ALEMDAR SABITOVYCH KARAMANOV (b 1934 )
Alemdar Sabitovich Karamanov, son of a Russian mother and Turkish father, was born in Simferopol, inland Crimea, on 10 September 1934. Surviving the German occupation from July 1942 to May 1944, he went to the Moscow Conservatory in 1953. Here, among contemporaries including Shchedrin, Denisov, Volkonsky, Gubaidulina and Schnittke, he worked with Bogatiryov (1953-58), completing his studies under Kabalevsky and Khrennikov, head of the Composers Union. Vladimir Natanson, a disciple of Feinberg, was his piano teacher, Spurning party benefits and the Red Square Establishment, he returned home to Simferopol in the mid-1960s, a gaunt, reclusive figure, urban by night, rural by day, resigned to a struggle for existence, food-parcels, and gifts from well-wishers.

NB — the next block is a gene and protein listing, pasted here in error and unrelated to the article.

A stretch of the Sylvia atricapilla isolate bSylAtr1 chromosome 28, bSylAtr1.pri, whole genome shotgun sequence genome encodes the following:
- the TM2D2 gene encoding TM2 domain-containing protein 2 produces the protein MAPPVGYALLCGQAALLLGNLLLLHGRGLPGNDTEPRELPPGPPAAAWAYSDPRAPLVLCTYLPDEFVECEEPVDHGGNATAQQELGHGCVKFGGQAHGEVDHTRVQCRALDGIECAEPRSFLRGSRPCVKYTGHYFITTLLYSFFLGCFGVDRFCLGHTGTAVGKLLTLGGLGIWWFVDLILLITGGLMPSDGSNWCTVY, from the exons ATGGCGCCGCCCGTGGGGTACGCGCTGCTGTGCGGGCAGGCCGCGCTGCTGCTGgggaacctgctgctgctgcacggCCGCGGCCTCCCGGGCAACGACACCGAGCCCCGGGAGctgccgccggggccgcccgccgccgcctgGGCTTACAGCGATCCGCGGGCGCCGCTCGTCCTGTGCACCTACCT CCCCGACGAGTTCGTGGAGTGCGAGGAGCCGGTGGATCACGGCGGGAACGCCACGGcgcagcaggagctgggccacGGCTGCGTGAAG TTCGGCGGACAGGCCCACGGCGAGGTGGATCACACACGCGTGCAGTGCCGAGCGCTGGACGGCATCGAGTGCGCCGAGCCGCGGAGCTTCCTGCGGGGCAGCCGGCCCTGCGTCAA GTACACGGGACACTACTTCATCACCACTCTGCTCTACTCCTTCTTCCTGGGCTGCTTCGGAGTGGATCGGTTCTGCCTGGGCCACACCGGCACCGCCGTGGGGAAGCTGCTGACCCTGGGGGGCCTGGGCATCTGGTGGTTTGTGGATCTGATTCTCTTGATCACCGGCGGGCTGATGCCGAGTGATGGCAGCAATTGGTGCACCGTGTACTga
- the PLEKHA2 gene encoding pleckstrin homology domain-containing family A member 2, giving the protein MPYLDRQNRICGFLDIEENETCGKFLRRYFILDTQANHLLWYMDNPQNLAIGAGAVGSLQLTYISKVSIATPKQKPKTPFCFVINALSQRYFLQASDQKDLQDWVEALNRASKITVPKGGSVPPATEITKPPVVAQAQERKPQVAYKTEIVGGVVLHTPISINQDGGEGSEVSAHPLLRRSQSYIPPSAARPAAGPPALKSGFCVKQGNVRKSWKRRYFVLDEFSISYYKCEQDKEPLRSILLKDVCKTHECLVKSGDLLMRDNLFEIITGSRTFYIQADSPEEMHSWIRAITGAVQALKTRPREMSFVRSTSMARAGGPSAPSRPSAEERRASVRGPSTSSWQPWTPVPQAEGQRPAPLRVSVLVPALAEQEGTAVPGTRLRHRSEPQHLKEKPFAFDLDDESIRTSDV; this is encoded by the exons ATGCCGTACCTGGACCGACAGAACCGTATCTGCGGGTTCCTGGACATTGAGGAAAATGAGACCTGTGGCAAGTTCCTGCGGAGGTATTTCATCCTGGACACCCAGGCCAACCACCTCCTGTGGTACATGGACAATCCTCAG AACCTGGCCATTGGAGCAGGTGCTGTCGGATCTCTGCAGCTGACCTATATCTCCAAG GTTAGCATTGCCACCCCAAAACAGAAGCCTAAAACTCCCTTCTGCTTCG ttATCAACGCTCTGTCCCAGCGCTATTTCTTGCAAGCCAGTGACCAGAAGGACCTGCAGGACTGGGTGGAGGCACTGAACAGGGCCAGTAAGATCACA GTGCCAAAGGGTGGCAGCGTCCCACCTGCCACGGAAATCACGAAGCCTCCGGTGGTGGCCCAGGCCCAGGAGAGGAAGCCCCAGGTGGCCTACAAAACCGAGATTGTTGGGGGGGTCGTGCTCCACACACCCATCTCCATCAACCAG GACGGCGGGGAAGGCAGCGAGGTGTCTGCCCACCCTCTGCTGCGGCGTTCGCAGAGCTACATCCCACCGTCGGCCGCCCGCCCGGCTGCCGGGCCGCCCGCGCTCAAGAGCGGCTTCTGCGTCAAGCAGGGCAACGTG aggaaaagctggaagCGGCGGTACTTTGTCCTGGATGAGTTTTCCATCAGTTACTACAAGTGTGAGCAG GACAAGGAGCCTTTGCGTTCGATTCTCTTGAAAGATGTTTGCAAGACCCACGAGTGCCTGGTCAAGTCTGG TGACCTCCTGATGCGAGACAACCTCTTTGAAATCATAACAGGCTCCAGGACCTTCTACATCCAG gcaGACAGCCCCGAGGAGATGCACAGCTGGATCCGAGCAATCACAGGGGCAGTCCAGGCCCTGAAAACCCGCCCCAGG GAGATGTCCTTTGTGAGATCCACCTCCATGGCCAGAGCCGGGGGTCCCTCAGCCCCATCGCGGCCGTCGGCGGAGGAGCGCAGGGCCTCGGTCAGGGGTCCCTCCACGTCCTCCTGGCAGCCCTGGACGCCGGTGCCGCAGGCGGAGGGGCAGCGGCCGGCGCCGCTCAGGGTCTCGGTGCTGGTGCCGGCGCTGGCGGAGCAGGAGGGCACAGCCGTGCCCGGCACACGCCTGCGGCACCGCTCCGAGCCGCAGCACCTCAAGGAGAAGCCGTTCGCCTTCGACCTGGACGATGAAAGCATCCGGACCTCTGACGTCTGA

Much of Karamanovs music, including the first ten symphonies, dates from his apprenticeship in Khruschevs Moscow, when his reputation was as a "complicated" pantonal modernist, "with a very sharp ear" and a "bright" intellect. Negative circumstances allied to a pathological reluctance to "write anything down" explain in part why virtually nothing has appeared since the mid-1980s, barring revisions, a couple of film-scores, and the Crimean National Anthem of February 1992. Long forced to imagine his ideas solely in the concert rooms of his mind, Karamanovs recent claim to be only now conceiving some of his greatest work suggests, however, no lessening of the creative urge. Twenty-four symphonies (1954-83), three ballets (1961-85), seven concertos (piano, violin, trumpet, 1958-68), three string quarters (1953-62), four piano sonatas (1954-61), sundry piano cycles (including nineteen Concert Fugues, 1964), choral settings (1954-74) and songs (to Russian, African and Latin texts, 1963-74) make up the list of his works.